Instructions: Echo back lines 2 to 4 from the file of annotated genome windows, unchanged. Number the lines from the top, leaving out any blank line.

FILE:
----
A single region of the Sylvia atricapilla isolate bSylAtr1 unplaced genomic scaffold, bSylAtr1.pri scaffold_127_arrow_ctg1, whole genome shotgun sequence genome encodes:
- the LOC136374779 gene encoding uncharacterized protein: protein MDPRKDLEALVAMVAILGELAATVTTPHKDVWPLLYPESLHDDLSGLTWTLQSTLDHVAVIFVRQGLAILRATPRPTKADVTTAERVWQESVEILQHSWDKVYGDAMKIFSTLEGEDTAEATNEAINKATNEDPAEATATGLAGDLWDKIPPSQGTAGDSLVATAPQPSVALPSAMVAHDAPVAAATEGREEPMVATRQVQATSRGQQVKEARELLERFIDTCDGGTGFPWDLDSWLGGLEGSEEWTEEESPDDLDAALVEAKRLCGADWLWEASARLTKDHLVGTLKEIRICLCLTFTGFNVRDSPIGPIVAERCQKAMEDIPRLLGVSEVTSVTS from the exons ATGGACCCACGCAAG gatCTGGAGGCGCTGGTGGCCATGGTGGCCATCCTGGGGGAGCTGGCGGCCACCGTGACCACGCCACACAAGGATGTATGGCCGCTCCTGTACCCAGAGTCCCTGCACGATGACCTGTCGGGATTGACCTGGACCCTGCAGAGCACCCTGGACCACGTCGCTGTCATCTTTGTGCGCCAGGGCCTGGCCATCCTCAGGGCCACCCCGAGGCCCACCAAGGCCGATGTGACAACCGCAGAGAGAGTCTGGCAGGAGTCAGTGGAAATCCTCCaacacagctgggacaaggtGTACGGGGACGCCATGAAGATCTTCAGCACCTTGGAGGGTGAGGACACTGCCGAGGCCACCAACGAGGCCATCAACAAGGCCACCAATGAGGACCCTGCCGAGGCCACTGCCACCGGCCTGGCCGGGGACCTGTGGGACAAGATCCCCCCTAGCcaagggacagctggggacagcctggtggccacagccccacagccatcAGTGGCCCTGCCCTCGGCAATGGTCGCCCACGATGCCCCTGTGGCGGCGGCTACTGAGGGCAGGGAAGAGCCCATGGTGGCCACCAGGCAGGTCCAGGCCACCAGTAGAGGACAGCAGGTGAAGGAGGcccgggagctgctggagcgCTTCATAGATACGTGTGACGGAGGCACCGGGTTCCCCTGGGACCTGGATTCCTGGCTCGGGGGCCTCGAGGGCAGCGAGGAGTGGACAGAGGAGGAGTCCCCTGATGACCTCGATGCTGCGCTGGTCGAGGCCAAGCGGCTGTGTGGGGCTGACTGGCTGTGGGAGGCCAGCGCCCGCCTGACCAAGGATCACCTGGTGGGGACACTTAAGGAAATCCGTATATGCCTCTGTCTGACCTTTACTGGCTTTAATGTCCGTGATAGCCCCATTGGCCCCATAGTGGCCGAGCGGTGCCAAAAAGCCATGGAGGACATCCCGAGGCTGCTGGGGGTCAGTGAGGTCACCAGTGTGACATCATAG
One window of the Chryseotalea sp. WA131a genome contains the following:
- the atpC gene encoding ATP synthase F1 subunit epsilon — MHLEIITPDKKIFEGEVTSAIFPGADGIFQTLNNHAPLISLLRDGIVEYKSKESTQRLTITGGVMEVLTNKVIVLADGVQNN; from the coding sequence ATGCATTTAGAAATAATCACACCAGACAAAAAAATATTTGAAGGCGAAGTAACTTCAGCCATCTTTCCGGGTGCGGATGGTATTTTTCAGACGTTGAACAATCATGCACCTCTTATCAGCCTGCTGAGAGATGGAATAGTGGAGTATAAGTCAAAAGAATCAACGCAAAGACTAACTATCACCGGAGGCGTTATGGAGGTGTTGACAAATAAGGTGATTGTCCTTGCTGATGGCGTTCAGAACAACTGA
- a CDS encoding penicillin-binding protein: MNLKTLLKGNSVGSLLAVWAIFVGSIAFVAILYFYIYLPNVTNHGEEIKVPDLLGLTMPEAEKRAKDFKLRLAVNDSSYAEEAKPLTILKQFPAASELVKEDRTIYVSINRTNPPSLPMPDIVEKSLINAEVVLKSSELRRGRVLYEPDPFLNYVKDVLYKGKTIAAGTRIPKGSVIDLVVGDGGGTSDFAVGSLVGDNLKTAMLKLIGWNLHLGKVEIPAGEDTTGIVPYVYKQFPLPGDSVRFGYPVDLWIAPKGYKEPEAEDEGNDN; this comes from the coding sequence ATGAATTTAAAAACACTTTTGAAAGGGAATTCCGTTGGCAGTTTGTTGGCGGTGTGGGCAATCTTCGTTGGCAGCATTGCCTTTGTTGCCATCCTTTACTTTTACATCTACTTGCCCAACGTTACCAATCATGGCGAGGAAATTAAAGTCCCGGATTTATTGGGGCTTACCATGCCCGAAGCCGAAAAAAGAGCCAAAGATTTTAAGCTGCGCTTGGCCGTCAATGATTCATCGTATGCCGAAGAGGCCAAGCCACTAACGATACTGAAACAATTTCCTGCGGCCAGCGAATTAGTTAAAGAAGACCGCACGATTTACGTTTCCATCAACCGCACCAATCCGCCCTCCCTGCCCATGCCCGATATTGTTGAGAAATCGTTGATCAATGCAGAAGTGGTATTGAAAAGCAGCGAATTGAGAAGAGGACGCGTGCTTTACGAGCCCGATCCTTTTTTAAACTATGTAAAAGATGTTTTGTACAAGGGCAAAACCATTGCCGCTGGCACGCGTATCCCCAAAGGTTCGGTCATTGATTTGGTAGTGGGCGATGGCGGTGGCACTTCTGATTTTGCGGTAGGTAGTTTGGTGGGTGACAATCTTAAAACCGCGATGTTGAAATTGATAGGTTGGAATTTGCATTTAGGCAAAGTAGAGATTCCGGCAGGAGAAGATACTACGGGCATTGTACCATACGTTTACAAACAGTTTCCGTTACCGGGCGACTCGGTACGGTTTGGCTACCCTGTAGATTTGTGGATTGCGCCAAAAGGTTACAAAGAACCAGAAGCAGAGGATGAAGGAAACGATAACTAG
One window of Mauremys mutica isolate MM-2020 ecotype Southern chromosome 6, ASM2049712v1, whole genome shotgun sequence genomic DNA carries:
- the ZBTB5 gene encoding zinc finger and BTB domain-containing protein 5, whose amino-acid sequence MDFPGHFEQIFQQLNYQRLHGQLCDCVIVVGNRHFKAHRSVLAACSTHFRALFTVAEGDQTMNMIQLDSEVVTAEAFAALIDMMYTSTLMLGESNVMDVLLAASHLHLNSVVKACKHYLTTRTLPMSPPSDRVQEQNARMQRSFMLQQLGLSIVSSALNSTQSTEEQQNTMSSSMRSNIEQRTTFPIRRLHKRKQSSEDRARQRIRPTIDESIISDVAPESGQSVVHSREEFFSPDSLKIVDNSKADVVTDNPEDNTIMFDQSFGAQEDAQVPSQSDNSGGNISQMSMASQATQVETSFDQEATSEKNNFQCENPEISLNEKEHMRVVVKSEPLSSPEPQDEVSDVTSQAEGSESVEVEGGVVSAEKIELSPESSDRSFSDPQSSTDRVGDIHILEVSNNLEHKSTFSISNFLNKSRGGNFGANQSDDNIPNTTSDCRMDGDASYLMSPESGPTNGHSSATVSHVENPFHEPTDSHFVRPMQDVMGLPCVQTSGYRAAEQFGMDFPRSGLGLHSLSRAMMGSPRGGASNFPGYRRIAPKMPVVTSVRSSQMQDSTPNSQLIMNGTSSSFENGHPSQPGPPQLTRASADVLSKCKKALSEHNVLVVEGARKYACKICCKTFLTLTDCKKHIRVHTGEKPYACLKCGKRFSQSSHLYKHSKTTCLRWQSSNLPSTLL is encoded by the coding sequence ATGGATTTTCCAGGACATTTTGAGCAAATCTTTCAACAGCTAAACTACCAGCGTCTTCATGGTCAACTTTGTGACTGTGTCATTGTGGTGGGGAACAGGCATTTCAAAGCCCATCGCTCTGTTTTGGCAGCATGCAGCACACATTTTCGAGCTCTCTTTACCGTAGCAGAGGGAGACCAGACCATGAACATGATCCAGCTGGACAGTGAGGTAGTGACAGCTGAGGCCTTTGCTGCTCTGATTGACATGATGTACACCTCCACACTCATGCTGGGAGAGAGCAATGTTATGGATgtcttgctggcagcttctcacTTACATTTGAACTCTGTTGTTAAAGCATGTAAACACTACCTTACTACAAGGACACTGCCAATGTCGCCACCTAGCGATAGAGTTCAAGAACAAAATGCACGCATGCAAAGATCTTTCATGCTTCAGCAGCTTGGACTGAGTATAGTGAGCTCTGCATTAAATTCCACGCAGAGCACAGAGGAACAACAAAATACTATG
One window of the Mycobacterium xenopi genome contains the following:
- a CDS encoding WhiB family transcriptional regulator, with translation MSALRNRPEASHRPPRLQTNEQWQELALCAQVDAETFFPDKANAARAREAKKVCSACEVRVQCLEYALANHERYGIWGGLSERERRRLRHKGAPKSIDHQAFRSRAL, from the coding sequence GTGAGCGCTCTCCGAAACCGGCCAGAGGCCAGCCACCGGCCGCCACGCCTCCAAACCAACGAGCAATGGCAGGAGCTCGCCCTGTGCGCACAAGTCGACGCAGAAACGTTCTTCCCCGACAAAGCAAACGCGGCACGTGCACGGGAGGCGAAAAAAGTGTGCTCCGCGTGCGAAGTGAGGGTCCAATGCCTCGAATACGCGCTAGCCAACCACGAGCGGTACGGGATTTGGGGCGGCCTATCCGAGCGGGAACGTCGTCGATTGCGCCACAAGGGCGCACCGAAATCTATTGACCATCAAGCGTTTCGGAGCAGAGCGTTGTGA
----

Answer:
- the LOC136374779 gene encoding uncharacterized protein: protein MDPRKDLEALVAMVAILGELAATVTTPHKDVWPLLYPESLHDDLSGLTWTLQSTLDHVAVIFVRQGLAILRATPRPTKADVTTAERVWQESVEILQHSWDKVYGDAMKIFSTLEGEDTAEATNEAINKATNEDPAEATATGLAGDLWDKIPPSQGTAGDSLVATAPQPSVALPSAMVAHDAPVAAATEGREEPMVATRQVQATSRGQQVKEARELLERFIDTCDGGTGFPWDLDSWLGGLEGSEEWTEEESPDDLDAALVEAKRLCGADWLWEASARLTKDHLVGTLKEIRICLCLTFTGFNVRDSPIGPIVAERCQKAMEDIPRLLGVSEVTSVTS from the exons ATGGACCCACGCAAG gatCTGGAGGCGCTGGTGGCCATGGTGGCCATCCTGGGGGAGCTGGCGGCCACCGTGACCACGCCACACAAGGATGTATGGCCGCTCCTGTACCCAGAGTCCCTGCACGATGACCTGTCGGGATTGACCTGGACCCTGCAGAGCACCCTGGACCACGTCGCTGTCATCTTTGTGCGCCAGGGCCTGGCCATCCTCAGGGCCACCCCGAGGCCCACCAAGGCCGATGTGACAACCGCAGAGAGAGTCTGGCAGGAGTCAGTGGAAATCCTCCaacacagctgggacaaggtGTACGGGGACGCCATGAAGATCTTCAGCACCTTGGAGGGTGAGGACACTGCCGAGGCCACCAACGAGGCCATCAACAAGGCCACCAATGAGGACCCTGCCGAGGCCACTGCCACCGGCCTGGCCGGGGACCTGTGGGACAAGATCCCCCCTAGCcaagggacagctggggacagcctggtggccacagccccacagccatcAGTGGCCCTGCCCTCGGCAATGGTCGCCCACGATGCCCCTGTGGCGGCGGCTACTGAGGGCAGGGAAGAGCCCATGGTGGCCACCAGGCAGGTCCAGGCCACCAGTAGAGGACAGCAGGTGAAGGAGGcccgggagctgctggagcgCTTCATAGATACGTGTGACGGAGGCACCGGGTTCCCCTGGGACCTGGATTCCTGGCTCGGGGGCCTCGAGGGCAGCGAGGAGTGGACAGAGGAGGAGTCCCCTGATGACCTCGATGCTGCGCTGGTCGAGGCCAAGCGGCTGTGTGGGGCTGACTGGCTGTGGGAGGCCAGCGCCCGCCTGACCAAGGATCACCTGGTGGGGACACTTAAGGAAATCCGTATATGCCTCTGTCTGACCTTTACTGGCTTTAATGTCCGTGATAGCCCCATTGGCCCCATAGTGGCCGAGCGGTGCCAAAAAGCCATGGAGGACATCCCGAGGCTGCTGGGGGTCAGTGAGGTCACCAGTGTGACATCATAG
One window of the Chryseotalea sp. WA131a genome contains the following:
- the atpC gene encoding ATP synthase F1 subunit epsilon — MHLEIITPDKKIFEGEVTSAIFPGADGIFQTLNNHAPLISLLRDGIVEYKSKESTQRLTITGGVMEVLTNKVIVLADGVQNN; from the coding sequence ATGCATTTAGAAATAATCACACCAGACAAAAAAATATTTGAAGGCGAAGTAACTTCAGCCATCTTTCCGGGTGCGGATGGTATTTTTCAGACGTTGAACAATCATGCACCTCTTATCAGCCTGCTGAGAGATGGAATAGTGGAGTATAAGTCAAAAGAATCAACGCAAAGACTAACTATCACCGGAGGCGTTATGGAGGTGTTGACAAATAAGGTGATTGTCCTTGCTGATGGCGTTCAGAACAACTGA